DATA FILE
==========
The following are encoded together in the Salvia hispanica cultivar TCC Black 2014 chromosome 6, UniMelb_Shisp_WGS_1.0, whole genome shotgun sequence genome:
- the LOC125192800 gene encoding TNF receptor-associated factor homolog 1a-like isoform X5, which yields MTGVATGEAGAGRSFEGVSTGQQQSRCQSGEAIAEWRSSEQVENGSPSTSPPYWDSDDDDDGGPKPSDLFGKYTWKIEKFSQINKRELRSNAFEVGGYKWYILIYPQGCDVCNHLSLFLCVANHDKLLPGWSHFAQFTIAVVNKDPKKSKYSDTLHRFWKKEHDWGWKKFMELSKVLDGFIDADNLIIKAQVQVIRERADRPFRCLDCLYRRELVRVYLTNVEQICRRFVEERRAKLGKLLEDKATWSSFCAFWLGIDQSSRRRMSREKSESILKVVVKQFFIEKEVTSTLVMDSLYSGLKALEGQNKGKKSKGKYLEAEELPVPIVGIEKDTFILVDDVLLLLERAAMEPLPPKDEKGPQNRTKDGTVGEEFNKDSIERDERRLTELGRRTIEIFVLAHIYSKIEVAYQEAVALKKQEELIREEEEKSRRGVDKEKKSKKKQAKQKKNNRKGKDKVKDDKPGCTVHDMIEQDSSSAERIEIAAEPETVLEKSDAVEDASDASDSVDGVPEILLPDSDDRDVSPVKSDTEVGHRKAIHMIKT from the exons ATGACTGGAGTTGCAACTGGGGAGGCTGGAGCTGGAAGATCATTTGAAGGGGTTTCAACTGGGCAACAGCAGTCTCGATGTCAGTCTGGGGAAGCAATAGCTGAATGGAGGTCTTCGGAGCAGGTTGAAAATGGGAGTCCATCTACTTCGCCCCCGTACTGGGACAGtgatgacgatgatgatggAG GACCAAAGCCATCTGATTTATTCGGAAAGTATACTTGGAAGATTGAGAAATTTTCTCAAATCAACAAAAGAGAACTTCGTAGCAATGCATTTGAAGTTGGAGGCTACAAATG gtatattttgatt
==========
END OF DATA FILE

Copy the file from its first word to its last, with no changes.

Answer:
The following are encoded together in the Salvia hispanica cultivar TCC Black 2014 chromosome 6, UniMelb_Shisp_WGS_1.0, whole genome shotgun sequence genome:
- the LOC125192800 gene encoding TNF receptor-associated factor homolog 1a-like isoform X5, which yields MTGVATGEAGAGRSFEGVSTGQQQSRCQSGEAIAEWRSSEQVENGSPSTSPPYWDSDDDDDGGPKPSDLFGKYTWKIEKFSQINKRELRSNAFEVGGYKWYILIYPQGCDVCNHLSLFLCVANHDKLLPGWSHFAQFTIAVVNKDPKKSKYSDTLHRFWKKEHDWGWKKFMELSKVLDGFIDADNLIIKAQVQVIRERADRPFRCLDCLYRRELVRVYLTNVEQICRRFVEERRAKLGKLLEDKATWSSFCAFWLGIDQSSRRRMSREKSESILKVVVKQFFIEKEVTSTLVMDSLYSGLKALEGQNKGKKSKGKYLEAEELPVPIVGIEKDTFILVDDVLLLLERAAMEPLPPKDEKGPQNRTKDGTVGEEFNKDSIERDERRLTELGRRTIEIFVLAHIYSKIEVAYQEAVALKKQEELIREEEEKSRRGVDKEKKSKKKQAKQKKNNRKGKDKVKDDKPGCTVHDMIEQDSSSAERIEIAAEPETVLEKSDAVEDASDASDSVDGVPEILLPDSDDRDVSPVKSDTEVGHRKAIHMIKT from the exons ATGACTGGAGTTGCAACTGGGGAGGCTGGAGCTGGAAGATCATTTGAAGGGGTTTCAACTGGGCAACAGCAGTCTCGATGTCAGTCTGGGGAAGCAATAGCTGAATGGAGGTCTTCGGAGCAGGTTGAAAATGGGAGTCCATCTACTTCGCCCCCGTACTGGGACAGtgatgacgatgatgatggAG GACCAAAGCCATCTGATTTATTCGGAAAGTATACTTGGAAGATTGAGAAATTTTCTCAAATCAACAAAAGAGAACTTCGTAGCAATGCATTTGAAGTTGGAGGCTACAAATG gtatattttgatt